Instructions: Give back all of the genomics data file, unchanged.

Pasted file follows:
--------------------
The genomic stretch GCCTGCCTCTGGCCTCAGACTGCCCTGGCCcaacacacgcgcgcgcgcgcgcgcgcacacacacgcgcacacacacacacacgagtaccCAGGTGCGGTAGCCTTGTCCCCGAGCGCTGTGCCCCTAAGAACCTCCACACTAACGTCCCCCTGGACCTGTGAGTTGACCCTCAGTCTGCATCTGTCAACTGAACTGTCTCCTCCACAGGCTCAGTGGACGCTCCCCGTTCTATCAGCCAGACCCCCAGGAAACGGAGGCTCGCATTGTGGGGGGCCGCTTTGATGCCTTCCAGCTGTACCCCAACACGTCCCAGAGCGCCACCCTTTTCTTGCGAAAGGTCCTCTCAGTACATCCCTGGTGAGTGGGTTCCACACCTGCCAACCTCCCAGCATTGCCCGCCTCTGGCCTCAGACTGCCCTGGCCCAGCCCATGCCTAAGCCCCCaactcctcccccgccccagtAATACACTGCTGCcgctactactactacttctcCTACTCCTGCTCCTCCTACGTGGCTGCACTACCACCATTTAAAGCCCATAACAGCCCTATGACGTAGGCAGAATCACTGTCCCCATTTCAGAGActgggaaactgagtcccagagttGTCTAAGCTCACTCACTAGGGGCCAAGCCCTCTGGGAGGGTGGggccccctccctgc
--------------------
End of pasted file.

The genomic stretch GCCTGCCTCTGGCCTCAGACTGCCCTGGCCcaacacacgcgcgcgcgcgcgcgcgcacacacacgcgcacacacacacacacgagtaccCAGGTGCGGTAGCCTTGTCCCCGAGCGCTGTGCCCCTAAGAACCTCCACACTAACGTCCCCCTGGACCTGTGAGTTGACCCTCAGTCTGCATCTGTCAACTGAACTGTCTCCTCCACAGGCTCAGTGGACGCTCCCCGTTCTATCAGCCAGACCCCCAGGAAACGGAGGCTCGCATTGTGGGGGGCCGCTTTGATGCCTTCCAGCTGTACCCCAACACGTCCCAGAGCGCCACCCTTTTCTTGCGAAAGGTCCTCTCAGTACATCCCTGGTGAGTGGGTTCCACACCTGCCAACCTCCCAGCATTGCCCGCCTCTGGCCTCAGACTGCCCTGGCCCAGCCCATGCCTAAGCCCCCaactcctcccccgccccagtAATACACTGCTGCcgctactactactacttctcCTACTCCTGCTCCTCCTACGTGGCTGCACTACCACCATTTAAAGCCCATAACAGCCCTATGACGTAGGCAGAATCACTGTCCCCATTTCAGAGActgggaaactgagtcccagagttGTCTAAGCTCACTCACTAGGGGCCAAGCCCTCTGGGAGGGTGGggccccctccctgc